Landmark essays on rhetorical criticism

Deliberative, Judicial, and Epideictic," trans.

Landmark essays on rhetorical criticism

Introduction It is not the unambiguity of a word but its ambiguity that constitutes living language. The ambiguity creates the problematic of speech, and it creates its overcoming in an understanding that is not an assimilation but a fruitfulness.

Together, Buber and Kristeva may be said to comprise one tandem among many for situating Bakhtin dialogically, for interpreting his utterances in the context of those Landmark essays on rhetorical criticism he chose to answer, as well as those he invited or provoked.

To situate him thus, of course, precludes our making Bakhtin a thinker so original that his own work somehow managed to escape the dialogic contexts within which it emerged. Dialogue, Bakhtin would remind us, resists the very thing that introductions like this one are sometimes tempted to provide: This is hardly remarkable, considering that over the course of the last three decades, Bakhtin has been claimed not only by structuralists but also by marxists, deconstructionists, feminists, social constructionists, neo-formalists, cultural critics, traditional humanists, and so on.

Such features lend an uncommon pliability to his work, a pliability that entices and frustrates, true, but a pliability that also makes his ideas remarkably susceptible to a range of appropriations.

It is hardly surprising, then, that there seem to be enough Bakhtins for everybody—a fact that renders Bakhtinian scholarship somewhat vulnerable to a charge of faddishness, and yet, at the same time, lends force to his claims for the radical incompleteness of all dialogue.

It is these ambiguities which Bakhtin explores, and which find consistent expression in his work. But seldom in these contexts is actual conversation given much thought beyond its figural suggestiveness.

In contrast, Bakhtin never abandons dialogue to a strictly metaphoric function. Dialogue, for Bakhtin, is a real, concrete quality of social life, heard in the tones and accents of the human voice, embodied in the complicated relationships between characters and authors, in the heteroglossia of contending perspectives, in the travestying discourses of carnival and parody.

Obviously, Bakhtin will ask the large questions regarding how dialogue might help us understand the relations between cultures, across histories, within consciousness.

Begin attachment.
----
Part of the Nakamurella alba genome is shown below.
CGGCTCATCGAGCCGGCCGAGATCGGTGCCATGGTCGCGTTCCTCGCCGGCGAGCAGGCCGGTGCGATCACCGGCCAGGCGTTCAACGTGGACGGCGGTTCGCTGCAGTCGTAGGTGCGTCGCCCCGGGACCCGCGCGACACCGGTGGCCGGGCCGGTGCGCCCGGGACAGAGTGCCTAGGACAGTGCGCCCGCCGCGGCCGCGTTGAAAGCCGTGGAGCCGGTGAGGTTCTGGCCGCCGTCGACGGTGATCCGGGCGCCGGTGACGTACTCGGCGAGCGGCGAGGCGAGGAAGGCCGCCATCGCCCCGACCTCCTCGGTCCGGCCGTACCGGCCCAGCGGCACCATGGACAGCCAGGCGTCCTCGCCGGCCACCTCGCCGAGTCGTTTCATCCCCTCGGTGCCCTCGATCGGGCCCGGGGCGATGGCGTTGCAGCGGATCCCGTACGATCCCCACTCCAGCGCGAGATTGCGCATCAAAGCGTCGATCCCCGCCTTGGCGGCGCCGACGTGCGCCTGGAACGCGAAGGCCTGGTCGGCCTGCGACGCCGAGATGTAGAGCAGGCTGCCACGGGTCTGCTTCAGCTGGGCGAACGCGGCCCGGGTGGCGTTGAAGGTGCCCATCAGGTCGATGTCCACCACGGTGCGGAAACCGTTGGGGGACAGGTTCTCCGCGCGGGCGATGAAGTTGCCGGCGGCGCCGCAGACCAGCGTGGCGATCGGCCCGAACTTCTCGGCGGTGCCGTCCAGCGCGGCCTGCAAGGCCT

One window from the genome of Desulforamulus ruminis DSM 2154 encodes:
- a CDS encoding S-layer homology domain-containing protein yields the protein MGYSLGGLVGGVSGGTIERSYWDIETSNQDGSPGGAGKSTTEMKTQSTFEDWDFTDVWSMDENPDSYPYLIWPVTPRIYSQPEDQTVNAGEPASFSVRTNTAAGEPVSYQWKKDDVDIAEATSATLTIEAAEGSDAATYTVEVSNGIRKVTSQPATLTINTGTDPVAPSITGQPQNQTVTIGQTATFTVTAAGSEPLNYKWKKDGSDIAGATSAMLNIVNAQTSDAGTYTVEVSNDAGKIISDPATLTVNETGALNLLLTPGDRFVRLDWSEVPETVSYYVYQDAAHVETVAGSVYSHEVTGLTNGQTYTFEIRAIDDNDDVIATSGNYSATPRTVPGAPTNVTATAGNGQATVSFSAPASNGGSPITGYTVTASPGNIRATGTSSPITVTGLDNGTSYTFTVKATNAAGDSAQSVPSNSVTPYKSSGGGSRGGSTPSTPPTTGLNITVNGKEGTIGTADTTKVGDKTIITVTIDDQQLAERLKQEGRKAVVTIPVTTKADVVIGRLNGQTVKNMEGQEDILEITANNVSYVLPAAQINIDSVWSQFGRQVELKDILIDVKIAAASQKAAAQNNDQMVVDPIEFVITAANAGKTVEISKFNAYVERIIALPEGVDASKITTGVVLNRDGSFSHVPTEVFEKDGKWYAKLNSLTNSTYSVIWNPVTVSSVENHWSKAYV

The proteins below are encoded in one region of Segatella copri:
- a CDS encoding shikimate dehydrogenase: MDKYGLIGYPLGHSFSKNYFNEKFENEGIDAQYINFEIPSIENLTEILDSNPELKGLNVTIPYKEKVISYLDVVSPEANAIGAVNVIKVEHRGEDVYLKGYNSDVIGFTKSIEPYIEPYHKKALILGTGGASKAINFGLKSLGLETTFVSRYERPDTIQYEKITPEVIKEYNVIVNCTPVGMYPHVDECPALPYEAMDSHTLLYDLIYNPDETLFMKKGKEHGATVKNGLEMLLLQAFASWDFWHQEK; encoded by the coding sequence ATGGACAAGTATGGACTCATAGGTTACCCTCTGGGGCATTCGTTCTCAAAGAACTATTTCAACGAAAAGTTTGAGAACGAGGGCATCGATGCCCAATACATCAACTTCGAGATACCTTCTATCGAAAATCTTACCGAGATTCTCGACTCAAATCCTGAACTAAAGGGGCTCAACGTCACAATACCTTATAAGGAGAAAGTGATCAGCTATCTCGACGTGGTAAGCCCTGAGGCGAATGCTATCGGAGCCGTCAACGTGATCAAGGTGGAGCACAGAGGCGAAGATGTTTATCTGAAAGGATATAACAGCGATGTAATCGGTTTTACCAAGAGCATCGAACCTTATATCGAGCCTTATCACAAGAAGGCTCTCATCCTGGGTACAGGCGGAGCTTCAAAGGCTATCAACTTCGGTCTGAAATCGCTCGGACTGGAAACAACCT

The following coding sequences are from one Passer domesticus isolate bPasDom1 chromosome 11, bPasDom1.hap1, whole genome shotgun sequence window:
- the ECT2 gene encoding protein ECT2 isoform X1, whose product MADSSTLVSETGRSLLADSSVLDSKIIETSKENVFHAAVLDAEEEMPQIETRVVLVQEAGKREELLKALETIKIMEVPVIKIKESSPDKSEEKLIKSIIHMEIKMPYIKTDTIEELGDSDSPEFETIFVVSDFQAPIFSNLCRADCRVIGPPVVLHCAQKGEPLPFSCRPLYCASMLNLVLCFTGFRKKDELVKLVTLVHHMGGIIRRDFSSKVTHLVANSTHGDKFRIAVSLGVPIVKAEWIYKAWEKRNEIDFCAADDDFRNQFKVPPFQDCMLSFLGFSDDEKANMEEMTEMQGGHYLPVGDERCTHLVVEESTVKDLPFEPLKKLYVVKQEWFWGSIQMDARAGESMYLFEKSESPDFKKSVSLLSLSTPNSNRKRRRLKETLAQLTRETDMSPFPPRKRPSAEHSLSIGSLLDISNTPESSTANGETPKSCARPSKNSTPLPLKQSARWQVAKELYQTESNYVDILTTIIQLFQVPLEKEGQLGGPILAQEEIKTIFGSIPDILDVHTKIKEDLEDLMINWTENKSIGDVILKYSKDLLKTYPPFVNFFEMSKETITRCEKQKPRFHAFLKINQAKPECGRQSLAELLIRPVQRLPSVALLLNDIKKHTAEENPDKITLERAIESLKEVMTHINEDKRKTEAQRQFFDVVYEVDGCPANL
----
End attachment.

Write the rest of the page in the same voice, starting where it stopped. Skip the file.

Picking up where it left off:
Indeed, part of the difficulty in grasping Bakhtin derives from the various contexts in which he employs his central term. Sorting through these myriad senses is a problem too complex to attempt here, but it may be useful to sketch out the broad outlines of what Bakhtin has in mind when he deploys his overarching theme.

In a global sense, there is nothing but dialogue—or rather, nothing that means which can exist apart from dialogue. The first sense of the term dialogue, then, might best be referred to as ontological. Being, for Bakhtin, means being in dialogue, since nothing outside of dialogue can exist—at least not for human beings.

For the rest of us, though, dialogue is a condition of our existence: Life is by its very nature dialogic.

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To live means to participate in dialogue: In this dialogue a person participates wholly and throughout his whole life: He invests his entire self in discourse, and this discourse enters into the dialogic fabric of human life, into the world symposium.

Rather, dialogue precedes us and, hence, is a condition we are born into—swaddling us, as it were, long before we utter our individual first word and long after we utter our individual last.

Dialogue has us, at least as much as we have it. A second understanding of dialogue may be termed epistemological.

According to Bakhtin, a dialogic understanding of knowledge rejects formulations which tend to posit a singular mode of knowing derived from a singular perspective. Thus, truth is never found exclusively in its traditional whereabouts, not above us, outside us, inside us, or behind us.

Landmark essays on rhetorical criticism

What these normative conceptions of knowledge aspire to—whether they derive from theological imagery or empiricism, Romanticism or the wisdom of received discourses—what all these approaches vie for are the spoils of indisputability, the booty which accrues to those who win the prized last word on our common inquiries.

Each posits, in other words, a finalized version of what Introduction xv the truth is, and thus each aims ultimately to preclude authentic exchange. The problem, of course, is that finalized truths render dialogue unnecessary. That being the case, where does Bakhtin locate a dialogic conception of truth?

Bakhtin situates it in the territory between us, thereby making our knowledge of the true both a function and product of social relations.Latin American Studies is a gateway to the region and its cultures, politics and history.

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Landmark Essays on Rhetorical Criticism / Edition 1 This book is an anthology of landmark essays in rhetorical criticism. In historical usage, a landmark marks a path or a boundary; as a metaphor in social and intellectual history, landmark signifies some act or event that marks a significant achievement or turning point in the progress or.

Introduction. Social-scientific criticism is the stage in the exegetical process that brings scrutiny to bear on the religious, geographical, historical, economic, social codes, and cultural values operative within the world of early Christianity.

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Exegesis: Rhetorical Criticism (C. Murphy, SCU)